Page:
Thursday, March 3, 2016

Groundwater Awareness is Important to You!

by Cliff Treyens, Director of General Public Outreach, National Groundwater Association

National Groundwater Awareness Week is March 6-12, 2016. Now well into its second decade, Groundwater Awareness Week spotlights one of the world’s most important resources — groundwater.

Who should be “aware” of groundwater? Quite simply, everyone.
Groundwater is essential to the health and well-being of humanity and the environment. Whether you’re on a public water system or a private well, whether you are a health care official, policymaker, regulator, an environmentalist or a groundwater professional, you can get involved in protecting this vital resource.

Groundwater Awareness Week is a great opportunity to raise awareness in your community about the importance of groundwater to all of us. Even if we don't have a water well ourselves, groundwater is an integral part of life on Earth.

Forty-four percent of the American population depends on groundwater for its drinking water supply — reason enough to act to protect groundwater. Another reason is that contaminated groundwater can harm the environment, including the ecosystems that depend on groundwater.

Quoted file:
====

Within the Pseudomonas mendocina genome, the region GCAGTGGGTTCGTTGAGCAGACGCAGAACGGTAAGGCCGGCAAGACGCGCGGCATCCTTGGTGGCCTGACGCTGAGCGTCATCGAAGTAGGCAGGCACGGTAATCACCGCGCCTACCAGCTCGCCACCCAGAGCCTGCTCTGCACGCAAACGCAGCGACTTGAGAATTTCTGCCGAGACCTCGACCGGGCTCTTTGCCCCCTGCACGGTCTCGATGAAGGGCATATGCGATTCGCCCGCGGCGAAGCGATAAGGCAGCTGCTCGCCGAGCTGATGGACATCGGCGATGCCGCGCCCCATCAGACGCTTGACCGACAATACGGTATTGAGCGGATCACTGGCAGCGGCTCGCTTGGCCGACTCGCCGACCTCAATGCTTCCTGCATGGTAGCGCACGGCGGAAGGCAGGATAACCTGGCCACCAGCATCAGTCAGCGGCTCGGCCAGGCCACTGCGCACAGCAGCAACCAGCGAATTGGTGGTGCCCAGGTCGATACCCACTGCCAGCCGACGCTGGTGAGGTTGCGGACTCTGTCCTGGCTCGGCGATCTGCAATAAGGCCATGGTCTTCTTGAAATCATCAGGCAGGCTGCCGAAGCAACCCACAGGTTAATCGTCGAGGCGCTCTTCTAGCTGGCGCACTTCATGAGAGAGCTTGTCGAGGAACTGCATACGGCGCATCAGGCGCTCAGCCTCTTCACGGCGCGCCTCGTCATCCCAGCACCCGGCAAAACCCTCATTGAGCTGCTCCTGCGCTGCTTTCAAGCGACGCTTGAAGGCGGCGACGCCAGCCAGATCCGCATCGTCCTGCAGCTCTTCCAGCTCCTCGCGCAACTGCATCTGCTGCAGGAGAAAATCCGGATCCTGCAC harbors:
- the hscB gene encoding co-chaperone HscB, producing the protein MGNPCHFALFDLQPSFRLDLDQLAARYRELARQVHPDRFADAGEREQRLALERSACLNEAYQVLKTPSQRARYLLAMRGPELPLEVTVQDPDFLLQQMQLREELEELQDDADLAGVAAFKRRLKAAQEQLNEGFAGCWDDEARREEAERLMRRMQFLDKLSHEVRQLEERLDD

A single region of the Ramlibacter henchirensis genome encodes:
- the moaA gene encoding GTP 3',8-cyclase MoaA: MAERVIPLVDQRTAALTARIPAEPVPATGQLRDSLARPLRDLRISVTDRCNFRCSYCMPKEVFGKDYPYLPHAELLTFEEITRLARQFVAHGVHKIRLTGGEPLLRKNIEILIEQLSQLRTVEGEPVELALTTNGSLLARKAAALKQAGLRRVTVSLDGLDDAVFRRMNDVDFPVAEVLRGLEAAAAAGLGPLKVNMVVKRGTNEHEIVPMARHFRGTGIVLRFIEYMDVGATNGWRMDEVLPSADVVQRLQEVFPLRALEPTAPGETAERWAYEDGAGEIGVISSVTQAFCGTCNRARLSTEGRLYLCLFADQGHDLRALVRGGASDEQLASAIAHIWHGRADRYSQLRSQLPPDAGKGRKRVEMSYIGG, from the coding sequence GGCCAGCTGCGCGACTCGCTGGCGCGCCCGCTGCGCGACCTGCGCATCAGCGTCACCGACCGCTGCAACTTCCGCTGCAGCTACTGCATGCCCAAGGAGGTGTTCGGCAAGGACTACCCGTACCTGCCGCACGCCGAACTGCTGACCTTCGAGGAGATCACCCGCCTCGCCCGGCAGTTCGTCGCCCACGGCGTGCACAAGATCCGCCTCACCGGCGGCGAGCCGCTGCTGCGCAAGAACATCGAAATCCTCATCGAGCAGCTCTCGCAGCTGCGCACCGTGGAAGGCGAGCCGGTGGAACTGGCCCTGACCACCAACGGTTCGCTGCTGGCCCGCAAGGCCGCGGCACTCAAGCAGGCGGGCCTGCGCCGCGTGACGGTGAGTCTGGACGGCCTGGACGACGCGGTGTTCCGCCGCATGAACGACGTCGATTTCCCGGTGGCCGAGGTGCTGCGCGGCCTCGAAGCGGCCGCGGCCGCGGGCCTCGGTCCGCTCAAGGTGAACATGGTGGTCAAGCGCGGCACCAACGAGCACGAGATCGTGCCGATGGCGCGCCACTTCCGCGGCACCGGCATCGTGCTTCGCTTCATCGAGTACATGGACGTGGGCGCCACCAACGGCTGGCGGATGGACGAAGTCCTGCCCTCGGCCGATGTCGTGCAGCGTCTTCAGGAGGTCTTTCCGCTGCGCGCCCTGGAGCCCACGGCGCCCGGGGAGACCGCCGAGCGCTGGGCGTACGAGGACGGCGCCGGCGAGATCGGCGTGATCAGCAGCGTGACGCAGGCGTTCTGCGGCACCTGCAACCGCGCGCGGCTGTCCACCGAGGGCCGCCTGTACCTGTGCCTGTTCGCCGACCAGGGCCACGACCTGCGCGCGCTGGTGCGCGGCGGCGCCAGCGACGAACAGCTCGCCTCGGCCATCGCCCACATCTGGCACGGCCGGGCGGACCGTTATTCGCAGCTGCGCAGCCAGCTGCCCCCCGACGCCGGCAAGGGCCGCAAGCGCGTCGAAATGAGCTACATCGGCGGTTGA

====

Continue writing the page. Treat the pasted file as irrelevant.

All people by their living habits can protect or harm groundwater — our nation and the world's most abundant freshwater supply. The first step toward protecting groundwater is to become aware of how it can be contaminated. The second step is to do your part to keep from contaminating groundwater. 

We challenge you to take this pledge:
I pledge to take one or more of the following actions to protect groundwater from contamination.
  1. Properly store hazardous household substances* in secure containers
  2. Mix hazardous household substances over concrete or asphalt where they can be cleaned up or absorbed
  3. Dispose of hazardous household wastes at an appropriate waste disposal facility or drop-off
  4. Do not put hazardous household wastes down the drain or in the toilet
  5. Do not put any wastes down a dry or abandoned well
  6. If I own a septic system, I will service it according to local health department recommendations
  7. If I own a water well, I will get a yearly maintenance check to ensure sanitary seals are intact
  8. Decommission abandoned wells on your property using a qualified water well contractor
  9. Fix or replace any leaking aboveground or underground tanks storing hazardous substances.
For more information about National Groundwater Awareness Week, please visit NGWA's website

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